Spare Them What You Can

By The Advocates

Legacy planning is a euphemism used to put a friendlier face on the reality of planning for your own death. In 12 years, I’ve only met a handful of clients who were truly resistant to this part of the financial planning process, but I’ve never met a client who liked it.

It’s depressing. No one wants to face an existential crisis over a lunch meeting with an estate attorney. It’s also pretty expensive. Rates vary, but it’s usually somewhere in the $2,500 range. I think I’d rather buy a kayak.

A good set of estate documents, however, maybe among the most valuable things you ever buy. Last week’s article was a portrait of the decline of a once vibrant man who suffered more than a decade with Alzheimer’s disease.

He was lucky enough to have Paul Palmer, Jr. as a son. Because Paul Jr. is a financial planner, what could be done in advance, was. In doing this, he spared his family the burden of major decisions in the wake of his father’s passing.

Financial planning is not the same as estate planning. We are not attorneys or legal experts. A good financial planner, however, will ask about your estate documents, and whether or not they meet your current wishes and needs. You’d be surprised how often they are not updated after major life events. All of this impacts your financial well-being.

A typical set of quality estate documents includes your Will and a set of ancillary documents: medical and durable powers of attorney, advance directives, and others specific to your situation. Most of them include a letter of instruction that shows how to name your beneficiaries on various types of accounts and insurance policies so that they align with your will, which is important because account and/or policy level beneficiary designations override your Will.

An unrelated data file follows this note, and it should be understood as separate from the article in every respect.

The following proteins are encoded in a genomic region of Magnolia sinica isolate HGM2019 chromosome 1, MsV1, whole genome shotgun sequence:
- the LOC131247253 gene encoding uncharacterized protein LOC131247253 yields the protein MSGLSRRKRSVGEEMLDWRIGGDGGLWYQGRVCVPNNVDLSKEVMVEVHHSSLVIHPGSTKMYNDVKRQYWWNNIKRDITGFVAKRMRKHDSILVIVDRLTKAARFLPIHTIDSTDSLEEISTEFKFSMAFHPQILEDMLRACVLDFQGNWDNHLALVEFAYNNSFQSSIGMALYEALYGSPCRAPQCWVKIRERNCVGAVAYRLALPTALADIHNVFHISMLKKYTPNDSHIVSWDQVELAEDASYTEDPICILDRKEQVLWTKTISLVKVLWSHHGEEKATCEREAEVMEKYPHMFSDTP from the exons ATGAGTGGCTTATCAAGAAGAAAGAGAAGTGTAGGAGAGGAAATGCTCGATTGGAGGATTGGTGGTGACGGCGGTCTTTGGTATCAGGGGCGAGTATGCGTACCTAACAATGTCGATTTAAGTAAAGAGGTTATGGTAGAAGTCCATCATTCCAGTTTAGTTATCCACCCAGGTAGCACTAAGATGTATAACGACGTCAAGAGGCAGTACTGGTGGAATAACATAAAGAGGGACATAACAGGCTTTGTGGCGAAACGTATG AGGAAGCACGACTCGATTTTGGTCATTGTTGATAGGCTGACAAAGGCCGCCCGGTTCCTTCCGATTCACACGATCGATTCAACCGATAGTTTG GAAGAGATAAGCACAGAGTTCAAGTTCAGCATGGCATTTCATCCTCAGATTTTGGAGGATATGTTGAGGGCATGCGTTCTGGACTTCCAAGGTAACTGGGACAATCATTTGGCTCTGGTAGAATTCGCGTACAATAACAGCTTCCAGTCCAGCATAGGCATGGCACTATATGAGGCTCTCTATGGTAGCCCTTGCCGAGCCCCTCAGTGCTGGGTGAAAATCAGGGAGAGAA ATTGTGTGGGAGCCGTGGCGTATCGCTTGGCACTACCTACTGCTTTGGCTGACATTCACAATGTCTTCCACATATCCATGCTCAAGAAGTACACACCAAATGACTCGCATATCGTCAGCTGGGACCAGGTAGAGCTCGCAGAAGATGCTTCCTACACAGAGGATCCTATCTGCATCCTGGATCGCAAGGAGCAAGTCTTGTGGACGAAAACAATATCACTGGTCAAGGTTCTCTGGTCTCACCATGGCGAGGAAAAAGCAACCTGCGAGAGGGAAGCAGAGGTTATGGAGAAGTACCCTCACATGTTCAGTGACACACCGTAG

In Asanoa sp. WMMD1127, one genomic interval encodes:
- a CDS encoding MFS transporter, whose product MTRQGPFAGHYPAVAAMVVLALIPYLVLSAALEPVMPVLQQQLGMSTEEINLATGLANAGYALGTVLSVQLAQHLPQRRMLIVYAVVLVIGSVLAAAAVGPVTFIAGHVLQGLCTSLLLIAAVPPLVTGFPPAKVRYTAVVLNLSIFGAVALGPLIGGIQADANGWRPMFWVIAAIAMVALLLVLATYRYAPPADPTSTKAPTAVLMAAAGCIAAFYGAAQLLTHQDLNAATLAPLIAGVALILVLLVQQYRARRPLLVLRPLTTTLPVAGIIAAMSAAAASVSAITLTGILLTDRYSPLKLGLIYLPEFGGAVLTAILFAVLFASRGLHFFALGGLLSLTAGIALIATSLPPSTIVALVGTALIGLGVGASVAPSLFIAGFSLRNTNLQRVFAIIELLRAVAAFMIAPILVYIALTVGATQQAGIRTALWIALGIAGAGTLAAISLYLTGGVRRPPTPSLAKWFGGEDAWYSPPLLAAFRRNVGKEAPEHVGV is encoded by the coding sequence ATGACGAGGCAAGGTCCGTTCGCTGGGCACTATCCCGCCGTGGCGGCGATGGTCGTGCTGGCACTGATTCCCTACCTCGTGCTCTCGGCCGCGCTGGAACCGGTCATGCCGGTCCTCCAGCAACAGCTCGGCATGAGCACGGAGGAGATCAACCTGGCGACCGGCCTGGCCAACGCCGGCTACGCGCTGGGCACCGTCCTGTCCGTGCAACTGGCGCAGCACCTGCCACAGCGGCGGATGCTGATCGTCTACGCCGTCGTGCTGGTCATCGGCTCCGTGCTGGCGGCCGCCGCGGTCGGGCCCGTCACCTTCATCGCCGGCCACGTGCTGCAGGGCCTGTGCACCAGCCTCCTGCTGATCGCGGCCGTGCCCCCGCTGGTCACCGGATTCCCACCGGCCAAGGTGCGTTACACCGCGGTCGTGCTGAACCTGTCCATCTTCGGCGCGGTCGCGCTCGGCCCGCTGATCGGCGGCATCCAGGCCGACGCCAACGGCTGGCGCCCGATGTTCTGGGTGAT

Want to know if you should have your documents updated? Ask yourself if any of the below has changed since the last update. If so, you should consult a reputable estate attorney for a potential update.

  • Have I moved to another state or country?
  • Have I purchased property in another state or country?
  • Does my Will accurately reflect my wishes?
  • Do I have the right ancillary documents? Medical POA? Durable POA? Advance Directive?
  • Have I inherited any assets?
  • Have there been any changes to my chosen guardians, beneficiaries, or charities?

Moreover, we recommend adult children get at least medical and durable powers of attorney once they turn 18. I doubt any parent wants to be sidelined in medical decision making for the college-age child.

If you don’t have estate documents at all, don’t delay any longer. While we’d love to see you embark on a holistic planning journey toward living your values, it’s not a prerequisite. Go, get it done. Give yourself and your family a little peace of mind.  

Let us help you live your values. Schedule a free, no obligation appointment today.